The name of the hangman game is “Don’t Strike Out!” I used a baseball theme with the background being green (like a baseball field), the letters being light brown (like the dirt on the field), and red X’s to show that the player was wrong (X represents strikes in baseball, which are bad for the player). When the player was incorrect, I made a sound clip that said “Strike” (which means an X is against the player in baseball) and “Out” for if the player lost the game (Out in baseball means the player must go back to the bench and an out is given to the opposing team). I also made sure that there was equal spacing between the X boxes, the letters, and the answer boxes.
Anderson stated in his book that games like “Pac-Man” reward players with more fruits and “Guitar Hero” quantifies every action. But I did not do that because I did not have enough time to complete the project and add those ideas. Because of the book’s description of baseball cards revealing every numeric detail of a player’s performance, I wanted to give “up to date stats” on the players performance that spanned the entire time the player was using my game, but it proved to be too big of challenge. My only feedback is negative. If the player gets it wrong, a red X appears with a negative sound effect associated with baseball. If the player gets the letter correctly, a letter appears and no sound occurs. While I enjoy Anderson’s explanation of the e-mail game, I feel like e-mail is a more global thing that everyone understands and giving points for doing a specific action or doing an action in a certain time is not too far of stretch. With hangman, however, maybe not everyone knows how to play the game. I would also need much more programming to give points to players for answering a word correctly in a set time and have a running clock that keeps resetting. I do not have the capabilities of attempting to code these ideas.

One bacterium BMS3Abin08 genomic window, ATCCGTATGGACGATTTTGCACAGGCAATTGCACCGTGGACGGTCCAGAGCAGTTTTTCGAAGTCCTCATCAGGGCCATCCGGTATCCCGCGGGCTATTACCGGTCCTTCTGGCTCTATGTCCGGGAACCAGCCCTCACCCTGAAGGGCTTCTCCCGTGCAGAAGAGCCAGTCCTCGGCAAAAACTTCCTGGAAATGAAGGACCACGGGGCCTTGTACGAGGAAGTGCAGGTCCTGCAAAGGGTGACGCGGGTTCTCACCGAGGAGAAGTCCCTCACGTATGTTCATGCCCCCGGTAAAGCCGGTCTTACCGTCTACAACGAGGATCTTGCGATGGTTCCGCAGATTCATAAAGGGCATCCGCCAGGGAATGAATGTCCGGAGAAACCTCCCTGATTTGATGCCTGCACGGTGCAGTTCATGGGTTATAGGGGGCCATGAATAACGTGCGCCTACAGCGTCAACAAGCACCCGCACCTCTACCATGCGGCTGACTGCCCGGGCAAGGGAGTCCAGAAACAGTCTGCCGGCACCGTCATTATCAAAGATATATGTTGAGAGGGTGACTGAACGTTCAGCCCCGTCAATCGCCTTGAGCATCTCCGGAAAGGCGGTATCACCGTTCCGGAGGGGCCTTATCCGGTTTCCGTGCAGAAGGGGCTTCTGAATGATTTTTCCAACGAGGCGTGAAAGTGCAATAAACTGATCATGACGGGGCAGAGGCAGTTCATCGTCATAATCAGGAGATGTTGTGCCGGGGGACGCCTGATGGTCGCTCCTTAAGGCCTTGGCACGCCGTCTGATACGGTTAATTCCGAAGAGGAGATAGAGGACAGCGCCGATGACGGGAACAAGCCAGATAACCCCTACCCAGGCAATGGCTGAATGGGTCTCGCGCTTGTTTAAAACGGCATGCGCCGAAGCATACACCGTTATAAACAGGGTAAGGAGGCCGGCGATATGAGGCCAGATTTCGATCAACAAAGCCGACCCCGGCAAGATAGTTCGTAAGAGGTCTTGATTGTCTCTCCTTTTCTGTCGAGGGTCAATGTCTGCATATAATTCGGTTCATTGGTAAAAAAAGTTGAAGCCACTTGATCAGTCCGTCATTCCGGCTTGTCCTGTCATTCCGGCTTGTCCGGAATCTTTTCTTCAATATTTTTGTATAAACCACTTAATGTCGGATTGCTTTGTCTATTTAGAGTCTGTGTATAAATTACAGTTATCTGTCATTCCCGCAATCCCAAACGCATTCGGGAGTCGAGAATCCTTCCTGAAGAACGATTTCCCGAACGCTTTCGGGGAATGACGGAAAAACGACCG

I wish I could have added in some of Anderson’s achievements (e.g. leaderboards, badges, etc.) but time simply ran out to do this extra credit section.
Obviously I struggled with the Hangman assignment. The list of what went wrong starts at the beginning where I couldn’t understand how all the pieces came together. Then I didn’t know where to loop or what to loop (should it be the incorrect boxes, the letters?). I honestly didn’t even know what functions I should set up. The only reason I got through this assignment was a Herculean effort from both Evan and Dr. Delwiche holding me hand and guiding me through this project. This was the project that stumped me and no amount of critical thinking would have helped me in the project.